Red Sox

Sam Kennedy: Red Sox accepting White House invite was 'easy decision'

Sam Kennedy: Red Sox accepting White House invite was 'easy decision'

While it remains to be seen which Boston Red Sox players attend the White House, the team's decision-makers are on the same page about the pending visit.

Red Sox president and CEO Sam Kennedy confirmed Tuesday his club received an invitation from President Donald Trump's office "about a month ago" to celebrate their 2018 World Series championship at the White House.

And while the issue caused some "discussion" involving manager Alex Cora and president of baseball operations Dave Dombrowski, Kennedy insisted there was no "disagreement" within the Red Sox about whether to accept Trump's invite.

"It was actually a relatively easy decision," Kennedy said Tuesday on WEEI's "Dale & Holley" radio show. "Those guys were fully on board, and I was on board, and also (Red Sox principal owner) John Henry and (chairman) Tom Werner -- who ultimately make a lot of decisions facing the franchise -- were on board. So we talked a lot about it, but there was actually no disagreement. Quite the opposite."

The same can't be said for the 2017 Philadelphia Eagles, who had their White House visit rescinded, or the 2017-18 Golden State Warriors, who declined their invitation. But Kennedy insisted Boston's decision is keeping in the franchise's tradition.

"We wanted to be consistent with our policy," Kennedy said. "It's an honor to be invited; we went after '04, '07 and '13 under different administrations and different individuals, and so we see it as a continuation of that policy."

The Red Sox are "trying to figure out logistics and dates," per Kennedy, who noted each Red Sox staffer will be free to choose whether they attend. For Kennedy's part, he's doing his best to keep politics on the sideline.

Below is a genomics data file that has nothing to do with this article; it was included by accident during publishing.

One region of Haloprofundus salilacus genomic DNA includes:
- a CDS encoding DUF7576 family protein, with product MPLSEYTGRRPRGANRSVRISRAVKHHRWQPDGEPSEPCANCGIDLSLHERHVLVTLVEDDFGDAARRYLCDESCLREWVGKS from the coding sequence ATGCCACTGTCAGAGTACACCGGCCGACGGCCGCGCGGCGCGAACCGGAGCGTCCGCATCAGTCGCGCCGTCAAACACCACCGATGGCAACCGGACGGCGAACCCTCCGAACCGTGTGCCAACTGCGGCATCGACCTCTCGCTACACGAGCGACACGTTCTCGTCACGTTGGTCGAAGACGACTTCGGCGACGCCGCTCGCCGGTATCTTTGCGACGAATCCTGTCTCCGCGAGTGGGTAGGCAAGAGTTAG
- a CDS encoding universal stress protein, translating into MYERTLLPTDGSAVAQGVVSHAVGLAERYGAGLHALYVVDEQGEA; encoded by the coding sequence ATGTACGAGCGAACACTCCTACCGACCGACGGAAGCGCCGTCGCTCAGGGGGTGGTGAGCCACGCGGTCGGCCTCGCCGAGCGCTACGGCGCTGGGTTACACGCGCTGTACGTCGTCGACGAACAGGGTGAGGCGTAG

"We don't see it as a political event," he added. "Clearly when you go to the White House, it's an honor and a privilege and one that we take very, very seriously. It has never been from our perspective an endorsement of a politician or a policy or procedures.

"In the past we've had a great turnout from the clubhouse, and we'll see if that changes."

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Chris Sale doesn't sound quite so convinced of Red Sox' sign-stealing innocence as his teammates

Chris Sale doesn't sound quite so convinced of Red Sox' sign-stealing innocence as his teammates

FORT MYERS, Fla. -- A parade of Red Sox players and executives has spent a month assuring us of their innocence and inevitable exoneration once MLB completes its investigation into sign-stealing during the championship 2018 season.

Leave it to plainspoken and accountable Red Sox ace Chris Sale to offer a more nuanced opinion on Sunday.

Speaking publicly for the first time since August, Sale spent about a third of his 30-minute press conference detailing his frustrations with the actions of the 2017 Astros, but he didn't let the Red Sox or manager Alex Cora off the hook when it came to the subject of 2018 and how fans might question the team's accomplishments.

"It's tough, but I understand it," he said. "It's part of the gig. Given what happened with the Astros and then AC coming over and possibly bringing something over, I understand it. They're only trying to do their job and make right by all this."

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Sale acknowledged speaking to investigators this winter, and he spoke passionately about wanting to leave the game in better shape than he found it.

"I want to help make this right," he said. "Is it frustrating? Yeah. It took 30 minutes out of one of my days in the offseason? Whatever. But to get the truth and to make this a better game, I'm in. That's what I've talked about basically this whole interview, getting all this right and making this a better game when I leave."

With an investigation hanging over them, the Red Sox struck a decidedly more muted tone than other outraged opponents, with players like L.A.'s Cody Bellinger and Cincinnati's Trevor Bauer blasting Houston as unrepentant cheaters.

"Yeah, it sucks. But what am I going to do? Am I going to hold them at gunpoint?" Sale asked. "Am I going to sit here and curse them out through a bunch of cameras? If I have something to say to them I know those guys. I can get one of their numbers and text them and talk to them face-to-face or whatever. It happened. What are you going to do about it? You can sit around and cry about it or I can get my ass to work and try and win a championship."

Sale does wonder about one start. The Astros pounded him for nine hits and seven runs, including three homers, in Game 1 of the 2017 ALDS. That was Sale's first playoff start, and he has always wondered if Houston knew what was coming.